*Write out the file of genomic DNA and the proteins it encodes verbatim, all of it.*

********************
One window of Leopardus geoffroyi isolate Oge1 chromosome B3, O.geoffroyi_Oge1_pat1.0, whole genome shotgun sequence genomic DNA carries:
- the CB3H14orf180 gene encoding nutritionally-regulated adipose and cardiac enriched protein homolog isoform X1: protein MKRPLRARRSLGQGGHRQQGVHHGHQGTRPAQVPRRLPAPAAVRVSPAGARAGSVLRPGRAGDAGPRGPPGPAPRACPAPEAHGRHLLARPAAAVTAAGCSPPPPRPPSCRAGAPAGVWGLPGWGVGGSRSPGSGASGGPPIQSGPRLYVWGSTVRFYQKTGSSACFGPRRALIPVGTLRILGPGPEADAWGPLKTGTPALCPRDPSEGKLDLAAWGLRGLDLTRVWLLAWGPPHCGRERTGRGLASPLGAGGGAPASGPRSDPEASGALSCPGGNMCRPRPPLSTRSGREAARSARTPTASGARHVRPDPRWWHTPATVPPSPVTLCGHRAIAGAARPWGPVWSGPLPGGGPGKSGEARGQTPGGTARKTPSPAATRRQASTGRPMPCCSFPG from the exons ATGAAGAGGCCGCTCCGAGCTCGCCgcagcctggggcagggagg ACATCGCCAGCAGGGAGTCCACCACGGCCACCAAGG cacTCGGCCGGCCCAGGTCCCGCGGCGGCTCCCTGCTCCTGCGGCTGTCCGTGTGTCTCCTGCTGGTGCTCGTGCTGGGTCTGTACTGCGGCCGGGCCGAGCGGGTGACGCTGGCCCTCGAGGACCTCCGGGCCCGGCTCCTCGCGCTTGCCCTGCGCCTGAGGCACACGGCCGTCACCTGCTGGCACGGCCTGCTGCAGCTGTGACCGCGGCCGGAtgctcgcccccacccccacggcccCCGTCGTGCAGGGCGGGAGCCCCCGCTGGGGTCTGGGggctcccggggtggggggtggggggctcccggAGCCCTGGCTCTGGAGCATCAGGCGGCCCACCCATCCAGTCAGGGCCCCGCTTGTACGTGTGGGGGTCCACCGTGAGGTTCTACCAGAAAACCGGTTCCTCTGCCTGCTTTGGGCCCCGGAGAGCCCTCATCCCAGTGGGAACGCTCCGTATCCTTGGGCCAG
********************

One window of Leopardus geoffroyi isolate Oge1 chromosome B3, O.geoffroyi_Oge1_pat1.0, whole genome shotgun sequence genomic DNA carries:
- the CB3H14orf180 gene encoding nutritionally-regulated adipose and cardiac enriched protein homolog isoform X1: protein MKRPLRARRSLGQGGHRQQGVHHGHQGTRPAQVPRRLPAPAAVRVSPAGARAGSVLRPGRAGDAGPRGPPGPAPRACPAPEAHGRHLLARPAAAVTAAGCSPPPPRPPSCRAGAPAGVWGLPGWGVGGSRSPGSGASGGPPIQSGPRLYVWGSTVRFYQKTGSSACFGPRRALIPVGTLRILGPGPEADAWGPLKTGTPALCPRDPSEGKLDLAAWGLRGLDLTRVWLLAWGPPHCGRERTGRGLASPLGAGGGAPASGPRSDPEASGALSCPGGNMCRPRPPLSTRSGREAARSARTPTASGARHVRPDPRWWHTPATVPPSPVTLCGHRAIAGAARPWGPVWSGPLPGGGPGKSGEARGQTPGGTARKTPSPAATRRQASTGRPMPCCSFPG from the exons ATGAAGAGGCCGCTCCGAGCTCGCCgcagcctggggcagggagg ACATCGCCAGCAGGGAGTCCACCACGGCCACCAAGG cacTCGGCCGGCCCAGGTCCCGCGGCGGCTCCCTGCTCCTGCGGCTGTCCGTGTGTCTCCTGCTGGTGCTCGTGCTGGGTCTGTACTGCGGCCGGGCCGAGCGGGTGACGCTGGCCCTCGAGGACCTCCGGGCCCGGCTCCTCGCGCTTGCCCTGCGCCTGAGGCACACGGCCGTCACCTGCTGGCACGGCCTGCTGCAGCTGTGACCGCGGCCGGAtgctcgcccccacccccacggcccCCGTCGTGCAGGGCGGGAGCCCCCGCTGGGGTCTGGGggctcccggggtggggggtggggggctcccggAGCCCTGGCTCTGGAGCATCAGGCGGCCCACCCATCCAGTCAGGGCCCCGCTTGTACGTGTGGGGGTCCACCGTGAGGTTCTACCAGAAAACCGGTTCCTCTGCCTGCTTTGGGCCCCGGAGAGCCCTCATCCCAGTGGGAACGCTCCGTATCCTTGGGCCAG